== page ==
Very few of us outside of the scientific community are in a position to discuss intelligently the science involved in this dispute. True, some scientists have weighed in to say that Damore is on solid scientific ground in his memo (which doesn’t mean it was a wise thing to share, given the cultural politics of the workplace). My guess is that most ordinary people see this case and wonder why it is that we can’t discuss Damore’s actual argument. Why was a guy who agreed with his company’s diversity goal but not with how the company goes about trying to achieve that result fired simply for arguing — based on science! — that there is a better and more just way to achieve that goal?
How does this relate to Lilla’s argument? In this way. James Damore made a reasoned argument in his memo. Read it for yourself and see. That doesn’t mean James Damore’s conclusions are correct. Perhaps his premises are mistaken, or maybe his logic is wrong. That did not matter to Google, whose vice president for diversity denounced Damore for advancing “incorrect assumptions about gender.” Google’s president fired him for “advancing harmful gender stereotypes.”
Sacramento Bee columnist Ben Boychuk points out how old-fashioned liberalism doesn’t stand a chance anymore:
Any conservative who read James Damore’s memo recognized at once that he holds fairly conventional liberal views of the world. But even conventional liberal viewpoints are no longer safe.
Damore did not claim women are “biologically unsuited” to work in tech (as, I regret to report, The Bee’s editorial asserted this week). He didn’t even argue against racial or gender diversity per se. On the contrary, he took pains to make clear in his opening paragraph that he values “diversity and inclusion,” does not deny “sexism exists” and doesn’t “endorse using stereotypes.”
Then what did he say? In brief, that Google’s efforts to achieve 50-50 parity between male and female programmers were unlikely to succeed because a lot of women simply aren’t interested in science and technology fields.
And why aren’t they interested? Not because they’re “biologically unsuited” but rather because there are biological differences that lead men and women down different paths.
Mind you, Damore doesn’t say he’s against the company’s goals for greater gender diversity; he simply argues that the executives are going about it the wrong way.
And that is still enough to get him fired. Why? Because of the left’s identity politics, which keeps expanding the boundaries of things you cannot say, even if you can demonstrate that they’re true, or might well be true. So, when Lilla says that “the politics of identity has done nothing but strengthen the grip of the American right on our institutions,” the Damore debacle provides him with a great example.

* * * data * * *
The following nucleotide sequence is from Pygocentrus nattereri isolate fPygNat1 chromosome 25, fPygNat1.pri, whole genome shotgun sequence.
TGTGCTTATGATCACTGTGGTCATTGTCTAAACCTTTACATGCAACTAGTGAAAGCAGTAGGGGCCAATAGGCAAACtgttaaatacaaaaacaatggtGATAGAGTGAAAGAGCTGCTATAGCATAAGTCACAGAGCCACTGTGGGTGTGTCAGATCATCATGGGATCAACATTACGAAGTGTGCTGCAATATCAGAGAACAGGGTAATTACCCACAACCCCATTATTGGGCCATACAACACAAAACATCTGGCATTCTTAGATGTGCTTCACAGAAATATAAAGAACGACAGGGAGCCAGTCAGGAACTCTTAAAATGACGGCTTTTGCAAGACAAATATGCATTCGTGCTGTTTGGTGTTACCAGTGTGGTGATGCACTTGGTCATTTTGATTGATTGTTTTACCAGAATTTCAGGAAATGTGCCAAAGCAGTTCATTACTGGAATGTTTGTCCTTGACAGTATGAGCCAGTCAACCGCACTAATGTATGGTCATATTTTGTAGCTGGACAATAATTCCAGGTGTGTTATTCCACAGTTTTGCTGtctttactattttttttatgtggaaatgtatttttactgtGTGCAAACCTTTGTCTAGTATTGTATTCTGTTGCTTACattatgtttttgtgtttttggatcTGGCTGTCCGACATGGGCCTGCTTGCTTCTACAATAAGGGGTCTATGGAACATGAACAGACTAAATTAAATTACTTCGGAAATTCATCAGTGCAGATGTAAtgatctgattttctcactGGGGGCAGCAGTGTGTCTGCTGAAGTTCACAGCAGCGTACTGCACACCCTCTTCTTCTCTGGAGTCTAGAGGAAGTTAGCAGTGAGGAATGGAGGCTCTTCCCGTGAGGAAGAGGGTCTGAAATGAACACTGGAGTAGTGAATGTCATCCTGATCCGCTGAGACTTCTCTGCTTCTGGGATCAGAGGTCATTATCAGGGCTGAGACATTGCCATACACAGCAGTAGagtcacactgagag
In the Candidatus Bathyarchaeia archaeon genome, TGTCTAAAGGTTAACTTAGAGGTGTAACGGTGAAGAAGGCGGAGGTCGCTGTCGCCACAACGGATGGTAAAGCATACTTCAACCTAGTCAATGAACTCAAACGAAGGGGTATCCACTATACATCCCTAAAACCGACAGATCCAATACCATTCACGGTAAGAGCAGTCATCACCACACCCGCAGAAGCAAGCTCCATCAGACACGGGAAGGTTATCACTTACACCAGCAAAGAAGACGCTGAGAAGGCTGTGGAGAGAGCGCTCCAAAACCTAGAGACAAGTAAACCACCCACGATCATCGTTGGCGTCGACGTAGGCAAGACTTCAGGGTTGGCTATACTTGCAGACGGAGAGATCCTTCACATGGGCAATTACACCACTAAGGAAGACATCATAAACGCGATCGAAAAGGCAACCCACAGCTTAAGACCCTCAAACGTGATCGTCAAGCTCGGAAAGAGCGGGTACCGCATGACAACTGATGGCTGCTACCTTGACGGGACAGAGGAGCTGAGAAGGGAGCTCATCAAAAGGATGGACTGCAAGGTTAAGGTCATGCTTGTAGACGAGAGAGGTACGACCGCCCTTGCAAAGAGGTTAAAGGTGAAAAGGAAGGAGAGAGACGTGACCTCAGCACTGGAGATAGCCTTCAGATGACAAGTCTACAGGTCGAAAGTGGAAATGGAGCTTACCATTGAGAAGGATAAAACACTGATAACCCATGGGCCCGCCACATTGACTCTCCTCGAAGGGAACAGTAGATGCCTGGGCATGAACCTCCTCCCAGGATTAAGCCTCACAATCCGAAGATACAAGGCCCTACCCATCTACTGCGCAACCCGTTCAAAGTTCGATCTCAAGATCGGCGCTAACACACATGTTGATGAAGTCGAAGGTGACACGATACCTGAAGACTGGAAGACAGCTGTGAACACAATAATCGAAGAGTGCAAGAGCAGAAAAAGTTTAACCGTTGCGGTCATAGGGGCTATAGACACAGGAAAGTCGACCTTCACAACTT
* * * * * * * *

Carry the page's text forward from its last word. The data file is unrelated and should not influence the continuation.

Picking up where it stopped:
In her superb commentary on the matter, Megan McArdle talks about her own experience working as a tech consultant in the finance world, an industry heavily dominated by males, and how yes, it was more challenging as a woman because of the bros. But that’s not why she left that career. She left because the guys were a lot more committed to techie things than she was. She was good enough to do that kind of work, but she just didn’t have the same passion for it that her male colleagues do. So she went to work in a field that she did love with the same kind of passion.
And that, she said, is what’s at the core of James Damore’s argument: not that women are biologically unable to do tech work, but that the kind of detailed work tech personnel at Google do disproportionately attracts males — and that is bound to affect diversity efforts. Yet McArdle says that even if you concede Damore’s point, it’s still probably the case that a lopsided workplace culture can be an unfriendly place for women — and this is a problem.
She ends like this:
And yet, you still have to ask whether shamestorming Damore and getting him sacked was really the best way to convince him — or anyone else — that he’s mistaken. Did anyone’s understanding of the complex quandaries of gender diversity advance? If there were guys at Google wondering whether the women around them really deserved their jobs, did anyone wake up the morning after Damore’s firing with the revelation: “Good God, how could I have been so blind?” No, I suspect those guys are now thinking: “You see? Women can’t handle math or logic.”
The mob reaction did prove that women indeed have some power in tech. But the power to fire people is not why most people get into engineering. Good engineers want to make things. The conversation around Damore’s memo hasn’t made the world a better place, as they say in Silicon Valley. It has just made a lot of people angry.
Yes, and it has probably made a lot of people more likely to vote Republican next time. Mark Lilla can explain why.